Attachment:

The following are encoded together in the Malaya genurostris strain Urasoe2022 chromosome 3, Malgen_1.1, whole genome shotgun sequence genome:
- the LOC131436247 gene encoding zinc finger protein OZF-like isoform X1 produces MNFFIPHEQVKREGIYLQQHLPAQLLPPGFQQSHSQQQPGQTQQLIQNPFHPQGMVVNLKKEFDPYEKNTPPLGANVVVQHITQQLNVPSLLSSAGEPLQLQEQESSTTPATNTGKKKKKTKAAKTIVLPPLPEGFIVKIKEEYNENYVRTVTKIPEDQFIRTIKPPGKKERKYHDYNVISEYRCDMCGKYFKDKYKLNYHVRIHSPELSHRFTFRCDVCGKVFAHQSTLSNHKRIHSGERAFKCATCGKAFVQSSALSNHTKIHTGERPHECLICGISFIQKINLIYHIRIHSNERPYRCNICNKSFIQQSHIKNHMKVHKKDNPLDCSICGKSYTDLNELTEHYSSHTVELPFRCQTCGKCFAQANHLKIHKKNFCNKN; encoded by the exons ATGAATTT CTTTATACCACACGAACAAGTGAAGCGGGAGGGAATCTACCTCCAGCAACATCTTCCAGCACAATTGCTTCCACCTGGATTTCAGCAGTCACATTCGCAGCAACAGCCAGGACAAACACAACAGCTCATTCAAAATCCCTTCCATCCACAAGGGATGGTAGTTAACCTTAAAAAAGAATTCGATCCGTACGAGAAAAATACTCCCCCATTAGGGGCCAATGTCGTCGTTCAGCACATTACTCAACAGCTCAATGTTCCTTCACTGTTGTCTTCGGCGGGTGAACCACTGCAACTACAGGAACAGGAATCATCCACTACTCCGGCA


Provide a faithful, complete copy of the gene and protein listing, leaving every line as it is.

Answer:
The following are encoded together in the Malaya genurostris strain Urasoe2022 chromosome 3, Malgen_1.1, whole genome shotgun sequence genome:
- the LOC131436247 gene encoding zinc finger protein OZF-like isoform X1 produces MNFFIPHEQVKREGIYLQQHLPAQLLPPGFQQSHSQQQPGQTQQLIQNPFHPQGMVVNLKKEFDPYEKNTPPLGANVVVQHITQQLNVPSLLSSAGEPLQLQEQESSTTPATNTGKKKKKTKAAKTIVLPPLPEGFIVKIKEEYNENYVRTVTKIPEDQFIRTIKPPGKKERKYHDYNVISEYRCDMCGKYFKDKYKLNYHVRIHSPELSHRFTFRCDVCGKVFAHQSTLSNHKRIHSGERAFKCATCGKAFVQSSALSNHTKIHTGERPHECLICGISFIQKINLIYHIRIHSNERPYRCNICNKSFIQQSHIKNHMKVHKKDNPLDCSICGKSYTDLNELTEHYSSHTVELPFRCQTCGKCFAQANHLKIHKKNFCNKN; encoded by the exons ATGAATTT CTTTATACCACACGAACAAGTGAAGCGGGAGGGAATCTACCTCCAGCAACATCTTCCAGCACAATTGCTTCCACCTGGATTTCAGCAGTCACATTCGCAGCAACAGCCAGGACAAACACAACAGCTCATTCAAAATCCCTTCCATCCACAAGGGATGGTAGTTAACCTTAAAAAAGAATTCGATCCGTACGAGAAAAATACTCCCCCATTAGGGGCCAATGTCGTCGTTCAGCACATTACTCAACAGCTCAATGTTCCTTCACTGTTGTCTTCGGCGGGTGAACCACTGCAACTACAGGAACAGGAATCATCCACTACTCCGGCA